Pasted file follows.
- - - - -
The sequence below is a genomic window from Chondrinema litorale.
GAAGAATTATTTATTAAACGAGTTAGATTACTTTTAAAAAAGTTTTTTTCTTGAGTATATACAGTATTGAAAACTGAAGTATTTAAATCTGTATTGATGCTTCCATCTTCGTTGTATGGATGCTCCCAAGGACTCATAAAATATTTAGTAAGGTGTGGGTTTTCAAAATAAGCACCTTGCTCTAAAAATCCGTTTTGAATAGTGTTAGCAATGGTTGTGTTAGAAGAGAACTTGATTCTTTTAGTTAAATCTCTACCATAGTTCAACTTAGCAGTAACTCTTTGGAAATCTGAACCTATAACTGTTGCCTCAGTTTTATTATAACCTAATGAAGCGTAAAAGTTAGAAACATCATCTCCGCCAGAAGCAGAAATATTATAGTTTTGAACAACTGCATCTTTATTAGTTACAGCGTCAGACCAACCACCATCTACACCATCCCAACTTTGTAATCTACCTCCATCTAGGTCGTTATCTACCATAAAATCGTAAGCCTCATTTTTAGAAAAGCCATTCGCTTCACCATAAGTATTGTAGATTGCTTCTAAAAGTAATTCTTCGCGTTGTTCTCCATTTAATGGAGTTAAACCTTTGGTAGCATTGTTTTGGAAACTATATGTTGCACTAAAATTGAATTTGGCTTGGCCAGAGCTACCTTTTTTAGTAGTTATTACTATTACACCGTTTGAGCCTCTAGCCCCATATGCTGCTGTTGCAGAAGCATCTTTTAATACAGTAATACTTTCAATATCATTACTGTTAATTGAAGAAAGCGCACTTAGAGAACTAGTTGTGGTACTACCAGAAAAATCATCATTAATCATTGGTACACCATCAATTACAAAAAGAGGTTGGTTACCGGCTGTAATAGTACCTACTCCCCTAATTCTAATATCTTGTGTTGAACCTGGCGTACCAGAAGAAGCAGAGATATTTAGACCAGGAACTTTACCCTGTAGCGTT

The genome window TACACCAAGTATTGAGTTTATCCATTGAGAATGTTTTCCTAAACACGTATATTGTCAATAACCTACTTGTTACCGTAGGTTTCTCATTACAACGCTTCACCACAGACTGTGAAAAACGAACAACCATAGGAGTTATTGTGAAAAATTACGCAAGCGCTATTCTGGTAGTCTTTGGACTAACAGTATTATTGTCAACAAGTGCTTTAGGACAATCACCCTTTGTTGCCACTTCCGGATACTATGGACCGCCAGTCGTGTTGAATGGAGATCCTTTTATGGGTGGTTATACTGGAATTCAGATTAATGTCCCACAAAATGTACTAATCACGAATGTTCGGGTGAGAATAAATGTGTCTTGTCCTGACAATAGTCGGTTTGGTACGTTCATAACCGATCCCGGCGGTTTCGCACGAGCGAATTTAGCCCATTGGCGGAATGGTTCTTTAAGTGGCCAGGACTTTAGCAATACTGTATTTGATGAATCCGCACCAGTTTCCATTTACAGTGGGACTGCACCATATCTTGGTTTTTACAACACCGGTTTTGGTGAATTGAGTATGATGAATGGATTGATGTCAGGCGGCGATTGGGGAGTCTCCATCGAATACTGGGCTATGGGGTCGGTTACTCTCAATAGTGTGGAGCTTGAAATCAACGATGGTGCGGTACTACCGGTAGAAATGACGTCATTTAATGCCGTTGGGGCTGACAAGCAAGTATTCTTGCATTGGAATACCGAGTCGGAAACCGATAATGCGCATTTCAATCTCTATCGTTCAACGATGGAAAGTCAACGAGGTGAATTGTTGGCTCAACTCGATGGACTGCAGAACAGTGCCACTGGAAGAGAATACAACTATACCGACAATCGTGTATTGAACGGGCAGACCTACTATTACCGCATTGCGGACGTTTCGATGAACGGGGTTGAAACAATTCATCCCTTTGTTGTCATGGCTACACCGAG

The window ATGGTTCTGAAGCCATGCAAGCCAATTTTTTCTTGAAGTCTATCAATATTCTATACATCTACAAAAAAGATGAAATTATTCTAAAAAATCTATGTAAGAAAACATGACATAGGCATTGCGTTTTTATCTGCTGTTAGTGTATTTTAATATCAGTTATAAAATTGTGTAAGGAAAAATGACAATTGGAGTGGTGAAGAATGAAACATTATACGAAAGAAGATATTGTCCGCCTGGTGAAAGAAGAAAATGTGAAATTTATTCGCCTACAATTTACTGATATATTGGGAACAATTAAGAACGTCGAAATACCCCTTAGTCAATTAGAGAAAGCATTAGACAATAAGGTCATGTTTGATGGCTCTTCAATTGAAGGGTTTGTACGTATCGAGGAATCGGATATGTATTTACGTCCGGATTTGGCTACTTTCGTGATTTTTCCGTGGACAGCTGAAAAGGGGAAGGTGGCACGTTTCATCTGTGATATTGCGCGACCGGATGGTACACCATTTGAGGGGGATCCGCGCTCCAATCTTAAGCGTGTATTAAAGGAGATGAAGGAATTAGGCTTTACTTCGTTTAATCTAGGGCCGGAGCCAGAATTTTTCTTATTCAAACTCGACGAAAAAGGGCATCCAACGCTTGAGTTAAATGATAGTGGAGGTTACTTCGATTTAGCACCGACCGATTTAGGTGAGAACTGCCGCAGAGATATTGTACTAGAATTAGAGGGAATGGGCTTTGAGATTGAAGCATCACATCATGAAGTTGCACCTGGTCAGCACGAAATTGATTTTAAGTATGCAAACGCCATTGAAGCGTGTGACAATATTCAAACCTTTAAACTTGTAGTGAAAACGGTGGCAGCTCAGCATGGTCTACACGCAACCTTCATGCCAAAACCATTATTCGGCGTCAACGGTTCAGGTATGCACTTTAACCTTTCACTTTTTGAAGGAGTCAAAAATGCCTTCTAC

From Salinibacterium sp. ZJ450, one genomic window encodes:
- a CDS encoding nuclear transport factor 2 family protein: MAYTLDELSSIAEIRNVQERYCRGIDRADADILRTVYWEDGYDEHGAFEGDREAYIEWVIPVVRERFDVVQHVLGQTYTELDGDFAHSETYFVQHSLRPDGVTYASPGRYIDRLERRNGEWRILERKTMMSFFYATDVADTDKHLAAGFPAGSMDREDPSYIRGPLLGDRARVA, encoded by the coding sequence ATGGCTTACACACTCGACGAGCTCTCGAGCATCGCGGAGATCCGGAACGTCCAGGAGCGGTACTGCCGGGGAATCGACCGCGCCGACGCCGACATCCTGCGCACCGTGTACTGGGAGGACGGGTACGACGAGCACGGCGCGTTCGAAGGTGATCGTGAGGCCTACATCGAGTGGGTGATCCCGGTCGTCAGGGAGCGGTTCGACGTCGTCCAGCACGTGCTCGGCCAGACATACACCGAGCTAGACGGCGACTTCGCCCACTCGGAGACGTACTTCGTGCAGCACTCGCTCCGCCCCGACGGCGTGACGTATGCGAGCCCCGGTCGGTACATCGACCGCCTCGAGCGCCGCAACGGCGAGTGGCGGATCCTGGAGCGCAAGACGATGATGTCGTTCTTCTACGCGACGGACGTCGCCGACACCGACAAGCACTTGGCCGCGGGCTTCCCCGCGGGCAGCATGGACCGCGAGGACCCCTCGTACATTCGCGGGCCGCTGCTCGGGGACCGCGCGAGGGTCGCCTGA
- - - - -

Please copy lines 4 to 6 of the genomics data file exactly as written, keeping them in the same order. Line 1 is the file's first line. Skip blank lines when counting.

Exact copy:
The window ATGGTTCTGAAGCCATGCAAGCCAATTTTTTCTTGAAGTCTATCAATATTCTATACATCTACAAAAAAGATGAAATTATTCTAAAAAATCTATGTAAGAAAACATGACATAGGCATTGCGTTTTTATCTGCTGTTAGTGTATTTTAATATCAGTTATAAAATTGTGTAAGGAAAAATGACAATTGGAGTGGTGAAGAATGAAACATTATACGAAAGAAGATATTGTCCGCCTGGTGAAAGAAGAAAATGTGAAATTTATTCGCCTACAATTTACTGATATATTGGGAACAATTAAGAACGTCGAAATACCCCTTAGTCAATTAGAGAAAGCATTAGACAATAAGGTCATGTTTGATGGCTCTTCAATTGAAGGGTTTGTACGTATCGAGGAATCGGATATGTATTTACGTCCGGATTTGGCTACTTTCGTGATTTTTCCGTGGACAGCTGAAAAGGGGAAGGTGGCACGTTTCATCTGTGATATTGCGCGACCGGATGGTACACCATTTGAGGGGGATCCGCGCTCCAATCTTAAGCGTGTATTAAAGGAGATGAAGGAATTAGGCTTTACTTCGTTTAATCTAGGGCCGGAGCCAGAATTTTTCTTATTCAAACTCGACGAAAAAGGGCATCCAACGCTTGAGTTAAATGATAGTGGAGGTTACTTCGATTTAGCACCGACCGATTTAGGTGAGAACTGCCGCAGAGATATTGTACTAGAATTAGAGGGAATGGGCTTTGAGATTGAAGCATCACATCATGAAGTTGCACCTGGTCAGCACGAAATTGATTTTAAGTATGCAAACGCCATTGAAGCGTGTGACAATATTCAAACCTTTAAACTTGTAGTGAAAACGGTGGCAGCTCAGCATGGTCTACACGCAACCTTCATGCCAAAACCATTATTCGGCGTCAACGGTTCAGGTATGCACTTTAACCTTTCACTTTTTGAAGGAGTCAAAAATGCCTTCTAC

From Salinibacterium sp. ZJ450, one genomic window encodes:
- a CDS encoding nuclear transport factor 2 family protein: MAYTLDELSSIAEIRNVQERYCRGIDRADADILRTVYWEDGYDEHGAFEGDREAYIEWVIPVVRERFDVVQHVLGQTYTELDGDFAHSETYFVQHSLRPDGVTYASPGRYIDRLERRNGEWRILERKTMMSFFYATDVADTDKHLAAGFPAGSMDREDPSYIRGPLLGDRARVA, encoded by the coding sequence ATGGCTTACACACTCGACGAGCTCTCGAGCATCGCGGAGATCCGGAACGTCCAGGAGCGGTACTGCCGGGGAATCGACCGCGCCGACGCCGACATCCTGCGCACCGTGTACTGGGAGGACGGGTACGACGAGCACGGCGCGTTCGAAGGTGATCGTGAGGCCTACATCGAGTGGGTGATCCCGGTCGTCAGGGAGCGGTTCGACGTCGTCCAGCACGTGCTCGGCCAGACATACACCGAGCTAGACGGCGACTTCGCCCACTCGGAGACGTACTTCGTGCAGCACTCGCTCCGCCCCGACGGCGTGACGTATGCGAGCCCCGGTCGGTACATCGACCGCCTCGAGCGCCGCAACGGCGAGTGGCGGATCCTGGAGCGCAAGACGATGATGTCGTTCTTCTACGCGACGGACGTCGCCGACACCGACAAGCACTTGGCCGCGGGCTTCCCCGCGGGCAGCATGGACCGCGAGGACCCCTCGTACATTCGCGGGCCGCTGCTCGGGGACCGCGCGAGGGTCGCCTGA